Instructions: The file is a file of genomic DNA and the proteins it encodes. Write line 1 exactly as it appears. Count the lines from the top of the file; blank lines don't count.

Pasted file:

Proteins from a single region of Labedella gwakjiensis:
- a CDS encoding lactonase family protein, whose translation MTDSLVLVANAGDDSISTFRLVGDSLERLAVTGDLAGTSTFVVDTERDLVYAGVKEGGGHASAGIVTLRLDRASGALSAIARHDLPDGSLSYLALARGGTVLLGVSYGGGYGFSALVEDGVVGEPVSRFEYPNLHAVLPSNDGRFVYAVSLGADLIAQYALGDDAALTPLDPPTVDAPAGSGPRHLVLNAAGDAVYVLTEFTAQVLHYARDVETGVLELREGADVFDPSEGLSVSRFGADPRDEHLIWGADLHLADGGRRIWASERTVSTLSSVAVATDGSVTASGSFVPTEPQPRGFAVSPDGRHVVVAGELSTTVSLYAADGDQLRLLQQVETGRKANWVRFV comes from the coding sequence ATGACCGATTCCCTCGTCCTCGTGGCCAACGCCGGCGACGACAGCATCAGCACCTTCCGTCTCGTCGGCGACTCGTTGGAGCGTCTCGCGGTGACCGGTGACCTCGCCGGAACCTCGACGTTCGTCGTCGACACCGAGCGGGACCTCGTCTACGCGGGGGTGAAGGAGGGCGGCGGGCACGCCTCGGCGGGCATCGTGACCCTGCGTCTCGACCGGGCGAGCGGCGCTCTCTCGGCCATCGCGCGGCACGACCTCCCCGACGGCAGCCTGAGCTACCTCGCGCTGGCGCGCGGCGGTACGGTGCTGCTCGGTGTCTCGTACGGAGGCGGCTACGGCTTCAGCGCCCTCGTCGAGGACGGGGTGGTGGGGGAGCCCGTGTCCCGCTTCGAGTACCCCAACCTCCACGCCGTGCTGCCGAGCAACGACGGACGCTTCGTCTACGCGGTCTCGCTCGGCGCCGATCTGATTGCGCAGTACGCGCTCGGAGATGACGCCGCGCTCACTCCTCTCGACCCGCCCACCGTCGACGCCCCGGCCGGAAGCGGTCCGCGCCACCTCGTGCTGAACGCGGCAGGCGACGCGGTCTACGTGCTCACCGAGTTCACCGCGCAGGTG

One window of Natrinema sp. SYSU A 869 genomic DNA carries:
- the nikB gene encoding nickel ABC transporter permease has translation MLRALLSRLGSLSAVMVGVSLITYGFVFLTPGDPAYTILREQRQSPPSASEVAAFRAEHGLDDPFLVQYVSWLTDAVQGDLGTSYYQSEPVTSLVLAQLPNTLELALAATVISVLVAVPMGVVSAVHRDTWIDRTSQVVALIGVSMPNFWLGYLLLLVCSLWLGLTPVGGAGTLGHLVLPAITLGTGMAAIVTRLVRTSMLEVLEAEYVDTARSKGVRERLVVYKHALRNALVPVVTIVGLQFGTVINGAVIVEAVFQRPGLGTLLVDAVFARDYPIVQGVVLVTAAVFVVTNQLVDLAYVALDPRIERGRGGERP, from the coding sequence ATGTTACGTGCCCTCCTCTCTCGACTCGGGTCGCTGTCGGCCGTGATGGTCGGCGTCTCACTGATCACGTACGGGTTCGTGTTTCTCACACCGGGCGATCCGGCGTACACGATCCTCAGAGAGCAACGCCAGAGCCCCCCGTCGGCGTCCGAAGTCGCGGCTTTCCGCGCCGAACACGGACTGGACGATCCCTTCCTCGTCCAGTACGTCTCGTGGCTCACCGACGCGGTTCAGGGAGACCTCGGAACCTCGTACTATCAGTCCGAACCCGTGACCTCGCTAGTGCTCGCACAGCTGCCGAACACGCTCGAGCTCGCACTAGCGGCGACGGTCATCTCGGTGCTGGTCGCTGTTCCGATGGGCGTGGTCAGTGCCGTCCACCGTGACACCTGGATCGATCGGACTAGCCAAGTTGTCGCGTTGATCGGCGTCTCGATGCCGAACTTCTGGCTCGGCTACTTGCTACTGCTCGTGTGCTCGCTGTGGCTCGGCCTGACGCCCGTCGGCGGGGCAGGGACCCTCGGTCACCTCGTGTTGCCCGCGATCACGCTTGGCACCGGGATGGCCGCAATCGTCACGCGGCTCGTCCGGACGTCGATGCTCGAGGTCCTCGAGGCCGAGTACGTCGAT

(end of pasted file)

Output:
Proteins from a single region of Labedella gwakjiensis: